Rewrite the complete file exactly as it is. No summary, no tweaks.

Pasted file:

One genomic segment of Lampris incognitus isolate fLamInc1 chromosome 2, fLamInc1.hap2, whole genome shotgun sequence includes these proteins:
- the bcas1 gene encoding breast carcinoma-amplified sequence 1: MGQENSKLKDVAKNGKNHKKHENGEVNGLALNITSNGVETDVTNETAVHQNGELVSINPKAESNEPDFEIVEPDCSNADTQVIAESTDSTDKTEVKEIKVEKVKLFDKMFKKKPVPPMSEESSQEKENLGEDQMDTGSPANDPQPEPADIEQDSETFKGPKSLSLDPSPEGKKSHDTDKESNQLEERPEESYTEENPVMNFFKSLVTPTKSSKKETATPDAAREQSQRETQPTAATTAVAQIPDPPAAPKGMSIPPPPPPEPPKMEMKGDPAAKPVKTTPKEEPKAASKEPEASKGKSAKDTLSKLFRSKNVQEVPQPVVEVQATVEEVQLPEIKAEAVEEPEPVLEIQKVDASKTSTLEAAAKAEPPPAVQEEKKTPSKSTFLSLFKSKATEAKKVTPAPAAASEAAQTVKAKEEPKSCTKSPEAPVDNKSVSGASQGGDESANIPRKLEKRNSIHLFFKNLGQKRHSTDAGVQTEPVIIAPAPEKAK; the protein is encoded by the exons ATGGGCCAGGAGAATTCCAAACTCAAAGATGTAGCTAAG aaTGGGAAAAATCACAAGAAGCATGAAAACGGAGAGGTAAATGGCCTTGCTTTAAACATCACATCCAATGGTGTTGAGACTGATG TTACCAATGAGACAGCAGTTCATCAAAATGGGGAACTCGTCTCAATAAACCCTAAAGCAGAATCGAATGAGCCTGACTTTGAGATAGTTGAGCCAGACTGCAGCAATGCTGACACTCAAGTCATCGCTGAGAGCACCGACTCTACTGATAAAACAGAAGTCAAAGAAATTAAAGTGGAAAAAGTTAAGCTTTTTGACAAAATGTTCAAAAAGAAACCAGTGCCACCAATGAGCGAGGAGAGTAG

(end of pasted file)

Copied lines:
One genomic segment of Lampris incognitus isolate fLamInc1 chromosome 2, fLamInc1.hap2, whole genome shotgun sequence includes these proteins:
- the bcas1 gene encoding breast carcinoma-amplified sequence 1: MGQENSKLKDVAKNGKNHKKHENGEVNGLALNITSNGVETDVTNETAVHQNGELVSINPKAESNEPDFEIVEPDCSNADTQVIAESTDSTDKTEVKEIKVEKVKLFDKMFKKKPVPPMSEESSQEKENLGEDQMDTGSPANDPQPEPADIEQDSETFKGPKSLSLDPSPEGKKSHDTDKESNQLEERPEESYTEENPVMNFFKSLVTPTKSSKKETATPDAAREQSQRETQPTAATTAVAQIPDPPAAPKGMSIPPPPPPEPPKMEMKGDPAAKPVKTTPKEEPKAASKEPEASKGKSAKDTLSKLFRSKNVQEVPQPVVEVQATVEEVQLPEIKAEAVEEPEPVLEIQKVDASKTSTLEAAAKAEPPPAVQEEKKTPSKSTFLSLFKSKATEAKKVTPAPAAASEAAQTVKAKEEPKSCTKSPEAPVDNKSVSGASQGGDESANIPRKLEKRNSIHLFFKNLGQKRHSTDAGVQTEPVIIAPAPEKAK; the protein is encoded by the exons ATGGGCCAGGAGAATTCCAAACTCAAAGATGTAGCTAAG aaTGGGAAAAATCACAAGAAGCATGAAAACGGAGAGGTAAATGGCCTTGCTTTAAACATCACATCCAATGGTGTTGAGACTGATG TTACCAATGAGACAGCAGTTCATCAAAATGGGGAACTCGTCTCAATAAACCCTAAAGCAGAATCGAATGAGCCTGACTTTGAGATAGTTGAGCCAGACTGCAGCAATGCTGACACTCAAGTCATCGCTGAGAGCACCGACTCTACTGATAAAACAGAAGTCAAAGAAATTAAAGTGGAAAAAGTTAAGCTTTTTGACAAAATGTTCAAAAAGAAACCAGTGCCACCAATGAGCGAGGAGAGTAG